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Successful breeding of Cuora (Pyxidea) mouhotii

Discussion in 'Terrestrial turtles' started by jonathan gray, Dec 28, 2017.

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  1. Sterant

    Sterant Well-Known Member Platinum Tortoise Club

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    I have found that the trick is to really clean the damaged area very, very well and aggressively. A soft bristle brush doesn't do it. I have used a brass bristle brush to remove the dead material before every treatment. Only after that did i see great results.
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  2. jonathan gray

    jonathan gray Active Member

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    Doesn't that cause more trauma to the initial lesion? Bleeding, etc? How long would you keep the turtle 'bone dry' before returning it to its damp (ish) enclosure?
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  3. jonathan gray

    jonathan gray Active Member

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    Looking very alert and cute 005.JPG
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  4. Sterant

    Sterant Well-Known Member Platinum Tortoise Club

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    Well I am referring to shell damage specifically...not skin. The dead layer seems to insulate the injury from the medication so I have always scrubbed it good....but certainly not to the point of bleeding. I keep them dry for the entire treatment term however long that is.....but I’m dealing with radiated tortoises
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  5. Markw84

    Markw84 Well-Known Member 5 Year Member

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    Even with aquatic turtles, I dry dock them for at least a few days, giving them an hour in a shallow soaking pan with food every day, then reapply ointment. This allow the medication to work without washing off, and an environment where I can bump temps to the low 80°s to boost metabolism.

    As Dan, I initially work to be sure to get all the infected "rot" out and clean tissue exposed. Depending upon severity, it will on accassion bleed a tiny bit in deeper areas. But you have to get the bad stuff out. Then betadine bath - ONCE, then clean and apply paste.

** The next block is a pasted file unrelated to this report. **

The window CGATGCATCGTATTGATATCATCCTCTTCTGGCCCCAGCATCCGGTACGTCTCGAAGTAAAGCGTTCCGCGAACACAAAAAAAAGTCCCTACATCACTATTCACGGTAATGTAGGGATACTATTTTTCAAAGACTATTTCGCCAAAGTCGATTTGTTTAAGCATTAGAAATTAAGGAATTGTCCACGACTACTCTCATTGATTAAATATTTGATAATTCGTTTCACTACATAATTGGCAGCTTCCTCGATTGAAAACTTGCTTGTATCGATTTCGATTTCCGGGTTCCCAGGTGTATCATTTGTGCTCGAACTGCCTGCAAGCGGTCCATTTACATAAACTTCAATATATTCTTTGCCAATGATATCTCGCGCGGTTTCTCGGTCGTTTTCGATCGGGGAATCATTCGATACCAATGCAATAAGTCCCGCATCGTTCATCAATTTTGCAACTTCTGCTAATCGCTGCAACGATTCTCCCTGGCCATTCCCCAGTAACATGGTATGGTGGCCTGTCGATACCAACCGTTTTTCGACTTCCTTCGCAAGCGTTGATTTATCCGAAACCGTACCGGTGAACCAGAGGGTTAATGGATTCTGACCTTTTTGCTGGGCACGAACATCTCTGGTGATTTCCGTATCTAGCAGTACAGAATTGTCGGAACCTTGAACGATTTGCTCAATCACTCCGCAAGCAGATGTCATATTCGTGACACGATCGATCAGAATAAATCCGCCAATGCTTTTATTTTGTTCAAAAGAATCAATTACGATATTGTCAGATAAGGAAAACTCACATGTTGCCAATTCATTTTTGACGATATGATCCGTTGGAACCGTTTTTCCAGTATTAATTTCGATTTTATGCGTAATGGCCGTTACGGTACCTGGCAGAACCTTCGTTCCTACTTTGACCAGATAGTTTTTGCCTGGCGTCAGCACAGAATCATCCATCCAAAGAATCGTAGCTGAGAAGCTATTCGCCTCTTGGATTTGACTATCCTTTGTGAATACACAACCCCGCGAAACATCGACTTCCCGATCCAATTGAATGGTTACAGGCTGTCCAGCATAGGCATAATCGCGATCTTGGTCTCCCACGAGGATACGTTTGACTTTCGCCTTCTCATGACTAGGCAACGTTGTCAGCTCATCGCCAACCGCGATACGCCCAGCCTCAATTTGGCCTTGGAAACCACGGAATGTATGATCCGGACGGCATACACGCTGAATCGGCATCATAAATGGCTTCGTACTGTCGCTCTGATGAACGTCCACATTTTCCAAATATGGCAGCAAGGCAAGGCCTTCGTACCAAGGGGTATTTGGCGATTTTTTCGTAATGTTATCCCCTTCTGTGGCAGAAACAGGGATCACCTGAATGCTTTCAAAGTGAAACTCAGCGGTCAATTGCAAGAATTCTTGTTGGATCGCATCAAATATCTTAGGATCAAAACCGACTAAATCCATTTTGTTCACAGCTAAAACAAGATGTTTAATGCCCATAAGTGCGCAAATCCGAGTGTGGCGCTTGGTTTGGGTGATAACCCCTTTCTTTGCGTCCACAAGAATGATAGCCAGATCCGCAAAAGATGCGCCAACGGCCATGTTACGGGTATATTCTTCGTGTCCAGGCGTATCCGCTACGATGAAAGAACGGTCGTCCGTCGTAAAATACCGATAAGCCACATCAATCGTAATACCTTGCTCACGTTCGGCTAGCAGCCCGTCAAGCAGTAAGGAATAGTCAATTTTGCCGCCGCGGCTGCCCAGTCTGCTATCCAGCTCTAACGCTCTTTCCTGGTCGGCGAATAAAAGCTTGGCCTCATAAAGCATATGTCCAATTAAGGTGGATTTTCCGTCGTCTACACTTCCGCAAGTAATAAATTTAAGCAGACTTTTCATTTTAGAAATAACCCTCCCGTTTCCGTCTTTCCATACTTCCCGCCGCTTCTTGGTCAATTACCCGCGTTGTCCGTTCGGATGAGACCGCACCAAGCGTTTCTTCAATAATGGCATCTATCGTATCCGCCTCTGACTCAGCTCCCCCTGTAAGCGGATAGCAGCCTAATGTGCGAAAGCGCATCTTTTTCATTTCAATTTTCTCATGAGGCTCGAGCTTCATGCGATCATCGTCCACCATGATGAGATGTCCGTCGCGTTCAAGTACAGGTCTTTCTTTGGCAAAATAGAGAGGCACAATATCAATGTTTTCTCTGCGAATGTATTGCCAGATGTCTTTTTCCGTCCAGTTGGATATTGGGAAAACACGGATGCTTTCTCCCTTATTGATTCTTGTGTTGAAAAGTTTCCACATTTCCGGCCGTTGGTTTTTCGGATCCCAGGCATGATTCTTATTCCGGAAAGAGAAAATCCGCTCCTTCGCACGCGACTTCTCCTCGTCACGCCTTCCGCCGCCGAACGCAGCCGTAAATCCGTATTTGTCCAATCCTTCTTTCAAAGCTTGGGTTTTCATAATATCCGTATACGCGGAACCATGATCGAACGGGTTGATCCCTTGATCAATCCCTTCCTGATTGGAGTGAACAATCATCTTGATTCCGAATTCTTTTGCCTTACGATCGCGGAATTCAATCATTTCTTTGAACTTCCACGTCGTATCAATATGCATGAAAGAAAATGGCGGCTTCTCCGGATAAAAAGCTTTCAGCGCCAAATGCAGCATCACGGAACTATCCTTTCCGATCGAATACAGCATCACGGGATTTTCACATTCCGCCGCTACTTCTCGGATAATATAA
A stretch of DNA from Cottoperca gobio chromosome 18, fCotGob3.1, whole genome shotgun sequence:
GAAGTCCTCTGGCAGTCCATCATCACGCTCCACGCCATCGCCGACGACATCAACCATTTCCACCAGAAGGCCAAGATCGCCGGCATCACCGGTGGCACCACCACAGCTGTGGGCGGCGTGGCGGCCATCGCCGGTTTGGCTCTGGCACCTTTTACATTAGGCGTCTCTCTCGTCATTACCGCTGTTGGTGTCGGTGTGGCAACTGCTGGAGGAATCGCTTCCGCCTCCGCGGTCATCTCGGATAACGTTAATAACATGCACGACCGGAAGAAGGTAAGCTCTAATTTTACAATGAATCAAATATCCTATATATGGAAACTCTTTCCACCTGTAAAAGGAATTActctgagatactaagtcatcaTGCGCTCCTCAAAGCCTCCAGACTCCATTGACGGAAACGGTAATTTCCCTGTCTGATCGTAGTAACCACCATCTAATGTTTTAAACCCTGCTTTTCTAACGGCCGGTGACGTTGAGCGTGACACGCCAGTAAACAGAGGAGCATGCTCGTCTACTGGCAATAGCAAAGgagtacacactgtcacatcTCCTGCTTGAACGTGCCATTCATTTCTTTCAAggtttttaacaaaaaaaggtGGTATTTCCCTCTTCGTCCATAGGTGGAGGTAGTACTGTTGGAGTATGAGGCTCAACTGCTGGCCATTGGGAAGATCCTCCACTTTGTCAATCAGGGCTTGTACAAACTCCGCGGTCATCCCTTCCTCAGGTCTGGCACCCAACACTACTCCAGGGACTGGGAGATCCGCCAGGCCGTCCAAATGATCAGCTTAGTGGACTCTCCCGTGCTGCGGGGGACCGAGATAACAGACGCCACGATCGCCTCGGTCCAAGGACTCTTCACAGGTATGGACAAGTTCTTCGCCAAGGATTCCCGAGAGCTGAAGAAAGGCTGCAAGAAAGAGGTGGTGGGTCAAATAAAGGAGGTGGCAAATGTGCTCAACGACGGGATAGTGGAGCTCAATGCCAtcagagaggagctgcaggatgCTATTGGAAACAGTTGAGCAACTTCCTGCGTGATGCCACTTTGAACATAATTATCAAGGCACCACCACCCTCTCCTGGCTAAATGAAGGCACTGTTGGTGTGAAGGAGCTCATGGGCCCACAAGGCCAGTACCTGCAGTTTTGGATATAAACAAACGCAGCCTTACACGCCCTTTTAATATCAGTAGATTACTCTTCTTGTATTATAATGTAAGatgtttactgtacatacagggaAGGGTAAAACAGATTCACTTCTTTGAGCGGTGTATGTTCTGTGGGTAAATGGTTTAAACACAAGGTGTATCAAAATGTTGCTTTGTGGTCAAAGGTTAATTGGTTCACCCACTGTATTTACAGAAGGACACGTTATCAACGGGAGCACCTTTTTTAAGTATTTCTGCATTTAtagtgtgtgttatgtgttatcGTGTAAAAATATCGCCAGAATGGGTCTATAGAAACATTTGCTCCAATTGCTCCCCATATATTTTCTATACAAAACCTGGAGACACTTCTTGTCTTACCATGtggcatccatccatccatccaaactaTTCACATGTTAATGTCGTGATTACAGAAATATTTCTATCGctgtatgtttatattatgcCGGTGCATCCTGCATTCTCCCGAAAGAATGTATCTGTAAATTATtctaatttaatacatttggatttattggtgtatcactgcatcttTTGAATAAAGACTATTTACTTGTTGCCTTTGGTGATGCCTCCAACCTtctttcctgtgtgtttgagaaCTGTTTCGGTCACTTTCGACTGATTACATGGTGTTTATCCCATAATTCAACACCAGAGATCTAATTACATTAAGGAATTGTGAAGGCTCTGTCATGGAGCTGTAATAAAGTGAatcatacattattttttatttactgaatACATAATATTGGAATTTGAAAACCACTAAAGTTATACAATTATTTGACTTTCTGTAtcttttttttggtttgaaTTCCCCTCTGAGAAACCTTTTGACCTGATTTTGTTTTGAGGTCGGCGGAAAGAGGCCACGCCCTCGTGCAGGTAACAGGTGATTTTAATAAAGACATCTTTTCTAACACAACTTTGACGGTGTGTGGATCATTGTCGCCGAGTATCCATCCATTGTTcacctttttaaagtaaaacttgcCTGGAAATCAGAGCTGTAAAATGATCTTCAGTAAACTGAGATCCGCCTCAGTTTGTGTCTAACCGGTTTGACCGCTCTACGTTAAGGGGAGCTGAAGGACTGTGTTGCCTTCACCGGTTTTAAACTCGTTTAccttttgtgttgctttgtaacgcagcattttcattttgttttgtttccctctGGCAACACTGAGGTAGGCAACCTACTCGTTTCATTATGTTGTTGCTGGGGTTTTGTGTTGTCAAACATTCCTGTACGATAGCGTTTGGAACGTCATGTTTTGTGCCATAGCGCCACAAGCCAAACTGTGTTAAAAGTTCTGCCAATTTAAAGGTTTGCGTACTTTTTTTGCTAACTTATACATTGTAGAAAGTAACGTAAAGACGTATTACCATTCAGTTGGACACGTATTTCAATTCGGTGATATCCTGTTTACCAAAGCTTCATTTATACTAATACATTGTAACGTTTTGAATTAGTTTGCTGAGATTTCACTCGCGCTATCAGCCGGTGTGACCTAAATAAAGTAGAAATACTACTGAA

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  6. jonathan gray

    jonathan gray Active Member

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    Sort of like drilling the decay out of a tooth before filling it; makes perfect sense. I just bought a 'soft' wire bristle brush while I was out today. And Dan, I don't know why I didn't make the connection but I now recall you showing me the places on the radiata's shell, the brush and your description of the process you utilize.
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  7. KevinGG

    KevinGG Well-Known Member 5 Year Member

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  8. Sterant

    Sterant Well-Known Member Platinum Tortoise Club

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    Right - much different than your situation, but likely applicable.
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  9. jonathan gray

    jonathan gray Active Member

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    From Late Spring (Late Aprilish) until mid-Autumn (late October, early November), the adults (1.2), are housed outside, together in a pen 3' x 8'. The pen has a wading pool and a hide shelter. It is also heavily planted with ferns, ivy, and any opportunistic weeds that happen to take root and grow. There are also some logs and other things to provide visual barriers and escape areas for the females if the male gets too aggressive. When the temps dip into the 30s I confine them in their shelter at night and provide them with a heat lamp during the day (I have never seen them come anywhere near the heat lamp and have observed them very active and feeding when the temps are in the 40s. In November I bring them inside, separate the male from the females and provide only water and UVB light. Around January I turn on the heat lamps and resume feeding. I also introduce the females to the male in Feb or so for some heavily supervised conjugal visits -the male is EXTREMELY aggressive at these times. The females start to get restless in September so I bring them inside and they nest. They have never, to my knowledge, never nested outside. The enclosure they are in is located in a shaded area of the yard which gets very little direct sunlight.